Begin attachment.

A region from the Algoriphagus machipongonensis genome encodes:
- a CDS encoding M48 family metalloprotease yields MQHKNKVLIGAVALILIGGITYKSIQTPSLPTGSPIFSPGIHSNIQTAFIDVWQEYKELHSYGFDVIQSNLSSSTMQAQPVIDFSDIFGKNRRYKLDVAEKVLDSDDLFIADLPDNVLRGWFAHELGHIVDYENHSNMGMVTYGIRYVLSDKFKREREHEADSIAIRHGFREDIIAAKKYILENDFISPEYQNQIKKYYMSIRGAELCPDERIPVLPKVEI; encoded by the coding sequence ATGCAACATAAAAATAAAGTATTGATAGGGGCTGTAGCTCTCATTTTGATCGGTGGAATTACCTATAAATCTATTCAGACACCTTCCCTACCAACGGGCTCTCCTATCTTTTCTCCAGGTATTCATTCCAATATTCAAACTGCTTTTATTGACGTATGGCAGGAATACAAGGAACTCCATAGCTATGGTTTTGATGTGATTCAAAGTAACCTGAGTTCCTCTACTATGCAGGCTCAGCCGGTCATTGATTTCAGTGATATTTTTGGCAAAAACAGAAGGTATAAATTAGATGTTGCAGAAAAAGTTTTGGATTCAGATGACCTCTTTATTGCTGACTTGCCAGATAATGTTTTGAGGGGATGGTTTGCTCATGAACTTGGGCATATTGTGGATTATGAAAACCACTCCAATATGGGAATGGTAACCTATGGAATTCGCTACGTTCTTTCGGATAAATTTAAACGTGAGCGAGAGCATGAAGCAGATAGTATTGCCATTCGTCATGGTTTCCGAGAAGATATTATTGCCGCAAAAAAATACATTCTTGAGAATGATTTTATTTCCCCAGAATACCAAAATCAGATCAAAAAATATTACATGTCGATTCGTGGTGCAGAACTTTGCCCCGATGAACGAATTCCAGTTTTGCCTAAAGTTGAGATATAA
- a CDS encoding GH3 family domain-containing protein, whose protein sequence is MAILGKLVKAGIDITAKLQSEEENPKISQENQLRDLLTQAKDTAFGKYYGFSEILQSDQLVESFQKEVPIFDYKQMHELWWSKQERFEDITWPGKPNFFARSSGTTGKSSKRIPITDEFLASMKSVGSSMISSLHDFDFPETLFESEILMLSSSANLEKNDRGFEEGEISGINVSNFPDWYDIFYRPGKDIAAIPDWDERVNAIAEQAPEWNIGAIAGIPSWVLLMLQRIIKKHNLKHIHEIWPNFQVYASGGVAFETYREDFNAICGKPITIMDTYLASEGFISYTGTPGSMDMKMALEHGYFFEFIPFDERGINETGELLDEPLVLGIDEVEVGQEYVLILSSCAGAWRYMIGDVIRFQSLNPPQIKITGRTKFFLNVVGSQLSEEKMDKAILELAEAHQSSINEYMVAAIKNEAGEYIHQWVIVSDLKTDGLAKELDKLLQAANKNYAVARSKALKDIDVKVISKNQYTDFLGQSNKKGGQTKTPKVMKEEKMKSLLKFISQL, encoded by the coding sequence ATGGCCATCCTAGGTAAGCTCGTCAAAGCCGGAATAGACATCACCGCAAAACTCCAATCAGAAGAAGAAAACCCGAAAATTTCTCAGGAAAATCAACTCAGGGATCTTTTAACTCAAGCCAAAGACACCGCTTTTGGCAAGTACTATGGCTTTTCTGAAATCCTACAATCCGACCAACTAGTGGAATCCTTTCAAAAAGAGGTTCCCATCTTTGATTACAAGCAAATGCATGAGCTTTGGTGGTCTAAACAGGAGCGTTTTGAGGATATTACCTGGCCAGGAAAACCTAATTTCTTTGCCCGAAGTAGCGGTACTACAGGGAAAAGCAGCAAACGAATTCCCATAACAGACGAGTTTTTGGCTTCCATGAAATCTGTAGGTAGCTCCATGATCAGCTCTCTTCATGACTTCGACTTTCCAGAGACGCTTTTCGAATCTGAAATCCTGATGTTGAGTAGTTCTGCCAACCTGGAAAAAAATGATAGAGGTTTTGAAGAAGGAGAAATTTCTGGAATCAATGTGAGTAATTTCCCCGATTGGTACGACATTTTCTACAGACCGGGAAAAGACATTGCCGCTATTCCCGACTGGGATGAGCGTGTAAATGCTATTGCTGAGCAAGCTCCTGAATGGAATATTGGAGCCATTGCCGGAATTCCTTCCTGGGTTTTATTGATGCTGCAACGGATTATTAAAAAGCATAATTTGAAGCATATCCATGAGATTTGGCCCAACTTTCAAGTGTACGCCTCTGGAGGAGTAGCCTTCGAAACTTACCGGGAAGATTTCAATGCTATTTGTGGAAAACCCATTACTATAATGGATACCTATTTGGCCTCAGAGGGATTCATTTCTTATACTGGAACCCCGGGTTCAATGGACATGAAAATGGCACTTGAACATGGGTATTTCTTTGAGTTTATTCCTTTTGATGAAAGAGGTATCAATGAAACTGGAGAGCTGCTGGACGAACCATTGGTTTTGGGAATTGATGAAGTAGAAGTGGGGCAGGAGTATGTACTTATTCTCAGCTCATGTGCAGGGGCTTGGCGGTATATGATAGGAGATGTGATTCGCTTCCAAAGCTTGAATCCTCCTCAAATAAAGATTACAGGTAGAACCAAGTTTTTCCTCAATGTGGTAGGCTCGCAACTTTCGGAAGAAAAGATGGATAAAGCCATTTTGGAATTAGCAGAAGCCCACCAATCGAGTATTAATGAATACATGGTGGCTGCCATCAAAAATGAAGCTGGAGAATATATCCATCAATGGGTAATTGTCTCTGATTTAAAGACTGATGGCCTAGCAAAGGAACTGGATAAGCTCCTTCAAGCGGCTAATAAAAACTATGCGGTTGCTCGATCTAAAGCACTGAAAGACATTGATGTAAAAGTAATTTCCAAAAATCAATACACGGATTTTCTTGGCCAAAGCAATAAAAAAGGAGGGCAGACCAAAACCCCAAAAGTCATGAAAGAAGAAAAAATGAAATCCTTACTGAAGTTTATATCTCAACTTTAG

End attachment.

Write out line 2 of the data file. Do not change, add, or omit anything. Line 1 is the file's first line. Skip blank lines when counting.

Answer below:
- a CDS encoding M48 family metalloprotease yields MQHKNKVLIGAVALILIGGITYKSIQTPSLPTGSPIFSPGIHSNIQTAFIDVWQEYKELHSYGFDVIQSNLSSSTMQAQPVIDFSDIFGKNRRYKLDVAEKVLDSDDLFIADLPDNVLRGWFAHELGHIVDYENHSNMGMVTYGIRYVLSDKFKREREHEADSIAIRHGFREDIIAAKKYILENDFISPEYQNQIKKYYMSIRGAELCPDERIPVLPKVEI; encoded by the coding sequence ATGCAACATAAAAATAAAGTATTGATAGGGGCTGTAGCTCTCATTTTGATCGGTGGAATTACCTATAAATCTATTCAGACACCTTCCCTACCAACGGGCTCTCCTATCTTTTCTCCAGGTATTCATTCCAATATTCAAACTGCTTTTATTGACGTATGGCAGGAATACAAGGAACTCCATAGCTATGGTTTTGATGTGATTCAAAGTAACCTGAGTTCCTCTACTATGCAGGCTCAGCCGGTCATTGATTTCAGTGATATTTTTGGCAAAAACAGAAGGTATAAATTAGATGTTGCAGAAAAAGTTTTGGATTCAGATGACCTCTTTATTGCTGACTTGCCAGATAATGTTTTGAGGGGATGGTTTGCTCATGAACTTGGGCATATTGTGGATTATGAAAACCACTCCAATATGGGAATGGTAACCTATGGAATTCGCTACGTTCTTTCGGATAAATTTAAACGTGAGCGAGAGCATGAAGCAGATAGTATTGCCATTCGTCATGGTTTCCGAGAAGATATTATTGCCGCAAAAAAATACATTCTTGAGAATGATTTTATTTCCCCAGAATACCAAAATCAGATCAAAAAATATTACATGTCGATTCGTGGTGCAGAACTTTGCCCCGATGAACGAATTCCAGTTTTGCCTAAAGTTGAGATATAA